Scott McDaniels
Hubbard, Oregon
Van's Aircraft Engineering Prototype Shop Manager
FAA/DAR
RV-6A (aka "Junkyard Special ")
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  #4  
Old 11-09-2019, 05:28 AM
Handclutch Handclutch is offline
 
Join Date: Feb 2015
Location: Bendigo, Australia
Posts: 135
Default

Scott, personal design evolved/modified over time. When I bought the aircraft it was the standard set up for that time. Duct from cowling opening to engine shroud/plenum with cooling tube tee'd in and then connected to the cooling cover over the regulator.

My first effort at improvement was installing a stainless steel heat shield on the no 4 exhaust. It follows the curve and stands off by about 0.5".

After Vans ditched the shroud/plenum I took the opportunity at the five yearly hose replacement to get rid of it. I then aimed the forward end of the cooling tube directly at the cowling opening, the theory being that it would push more air onto the regulator.

There was always the question of whether the cooling cover over the regulator wasn't allowing the fins to do their job especially after shutdown. Towards the end of last summer (southern hemisphere) I removed the cooling cover but left the tube directing air at the fins. At the same time I installed a small baffle in front of the regulator to deflect at least some of the hot air coming off the radiator.

The recent hot day(around 100?F) was the first time these modifications had been put to the test. I was pleased with the outcome - the regulator ran cooler than with the original set up.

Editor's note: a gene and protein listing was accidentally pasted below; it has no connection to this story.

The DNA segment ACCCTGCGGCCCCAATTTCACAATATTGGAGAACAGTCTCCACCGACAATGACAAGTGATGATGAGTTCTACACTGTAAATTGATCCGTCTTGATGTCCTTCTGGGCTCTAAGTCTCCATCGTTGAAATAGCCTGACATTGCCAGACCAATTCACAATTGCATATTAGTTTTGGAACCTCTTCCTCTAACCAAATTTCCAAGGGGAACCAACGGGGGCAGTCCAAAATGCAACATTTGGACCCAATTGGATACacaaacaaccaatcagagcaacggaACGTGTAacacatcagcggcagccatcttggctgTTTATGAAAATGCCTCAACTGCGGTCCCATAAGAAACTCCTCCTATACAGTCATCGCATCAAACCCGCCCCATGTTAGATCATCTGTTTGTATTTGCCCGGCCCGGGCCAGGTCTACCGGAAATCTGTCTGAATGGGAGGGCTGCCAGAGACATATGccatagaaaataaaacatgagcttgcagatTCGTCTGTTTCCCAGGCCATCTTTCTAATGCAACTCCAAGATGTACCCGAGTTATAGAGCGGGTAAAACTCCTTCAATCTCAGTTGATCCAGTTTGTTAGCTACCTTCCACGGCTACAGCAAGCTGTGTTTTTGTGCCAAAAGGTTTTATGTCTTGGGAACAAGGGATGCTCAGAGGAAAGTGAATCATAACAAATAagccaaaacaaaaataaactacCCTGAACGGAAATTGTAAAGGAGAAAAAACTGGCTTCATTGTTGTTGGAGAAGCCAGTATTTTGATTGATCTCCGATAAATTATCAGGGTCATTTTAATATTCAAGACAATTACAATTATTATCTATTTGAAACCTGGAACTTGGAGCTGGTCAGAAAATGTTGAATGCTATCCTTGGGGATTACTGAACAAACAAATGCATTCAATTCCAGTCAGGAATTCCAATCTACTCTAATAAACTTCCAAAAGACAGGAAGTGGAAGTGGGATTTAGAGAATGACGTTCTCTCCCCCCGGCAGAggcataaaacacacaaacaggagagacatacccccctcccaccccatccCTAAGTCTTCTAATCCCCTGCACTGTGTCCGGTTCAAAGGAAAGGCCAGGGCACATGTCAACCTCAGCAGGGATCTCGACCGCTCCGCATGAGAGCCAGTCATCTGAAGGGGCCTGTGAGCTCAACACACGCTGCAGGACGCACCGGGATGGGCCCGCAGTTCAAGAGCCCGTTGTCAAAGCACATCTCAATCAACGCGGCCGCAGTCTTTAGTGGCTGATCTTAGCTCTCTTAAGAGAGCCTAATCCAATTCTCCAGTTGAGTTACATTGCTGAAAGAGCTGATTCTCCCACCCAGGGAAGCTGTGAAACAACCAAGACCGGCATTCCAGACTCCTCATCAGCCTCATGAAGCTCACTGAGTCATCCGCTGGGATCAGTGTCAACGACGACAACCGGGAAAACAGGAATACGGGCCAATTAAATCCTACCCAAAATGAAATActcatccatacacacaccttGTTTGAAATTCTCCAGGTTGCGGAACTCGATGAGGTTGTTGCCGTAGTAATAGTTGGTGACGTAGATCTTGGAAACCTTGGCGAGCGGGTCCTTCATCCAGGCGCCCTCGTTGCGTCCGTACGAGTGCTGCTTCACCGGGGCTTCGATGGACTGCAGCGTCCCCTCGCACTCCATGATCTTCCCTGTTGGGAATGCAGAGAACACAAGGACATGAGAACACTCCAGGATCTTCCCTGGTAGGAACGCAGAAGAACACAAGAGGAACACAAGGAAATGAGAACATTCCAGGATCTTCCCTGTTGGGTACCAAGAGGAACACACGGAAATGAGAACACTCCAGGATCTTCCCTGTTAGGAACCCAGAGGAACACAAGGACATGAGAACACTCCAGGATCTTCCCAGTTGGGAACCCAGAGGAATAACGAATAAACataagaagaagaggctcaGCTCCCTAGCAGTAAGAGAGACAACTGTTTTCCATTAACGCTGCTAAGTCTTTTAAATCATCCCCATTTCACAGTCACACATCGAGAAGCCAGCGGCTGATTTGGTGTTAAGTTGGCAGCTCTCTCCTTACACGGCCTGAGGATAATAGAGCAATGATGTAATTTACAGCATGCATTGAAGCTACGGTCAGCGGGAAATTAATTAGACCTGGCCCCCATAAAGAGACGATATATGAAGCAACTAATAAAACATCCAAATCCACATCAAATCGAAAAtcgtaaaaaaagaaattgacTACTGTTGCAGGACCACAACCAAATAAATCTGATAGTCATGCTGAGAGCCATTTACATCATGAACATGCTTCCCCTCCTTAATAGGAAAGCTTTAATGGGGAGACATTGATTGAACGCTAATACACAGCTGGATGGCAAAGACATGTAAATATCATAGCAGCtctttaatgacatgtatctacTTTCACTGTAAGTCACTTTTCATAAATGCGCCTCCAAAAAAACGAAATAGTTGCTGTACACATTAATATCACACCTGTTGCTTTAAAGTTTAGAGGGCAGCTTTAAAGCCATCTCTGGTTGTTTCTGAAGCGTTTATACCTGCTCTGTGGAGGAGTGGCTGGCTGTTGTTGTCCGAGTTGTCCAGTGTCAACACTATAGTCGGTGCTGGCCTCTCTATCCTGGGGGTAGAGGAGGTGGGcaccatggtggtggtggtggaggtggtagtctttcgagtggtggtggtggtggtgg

It may still not be as good as the newest Vans design but, as I am not into fibre glass, it will be staying the way it is. It's definitely an improvement, although that didn't help the Silent Hektik. There is the possibility of course that with the SK I simply got a crook one - no manufacturer gets it right 100% of the time.

Jack
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  #5  
Old 11-09-2019, 07:58 AM
bobg56 bobg56 is offline
 
Join Date: Nov 2018
Location: Peachtree City, GA
Posts: 204
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I have a Ducotti regulator mounted on the inside. It is on the pilot side against the firewall, I drilled holes and installed nut plates. I used 1/4" 12 point bolts and added washers to the back side to keep it off the firewall a bit so as not to pick up heat transfer. It is easy to change out and I keep a spare in the map box. During summer ops I have used a laser thermometer to see what temperature it was running at. The highest reading I got was in the 120's F. This is with an OAT in the 90's....heat is the enemy, even with blast tubes when you shut down it is baking under the cowl. I think the max operating temp. is in the 170's. I have only 80 hours since I relocated it, time will tell...also I pinched the blade connectors to make sure I got a tight fit, that can be an issue if they are loosely connected.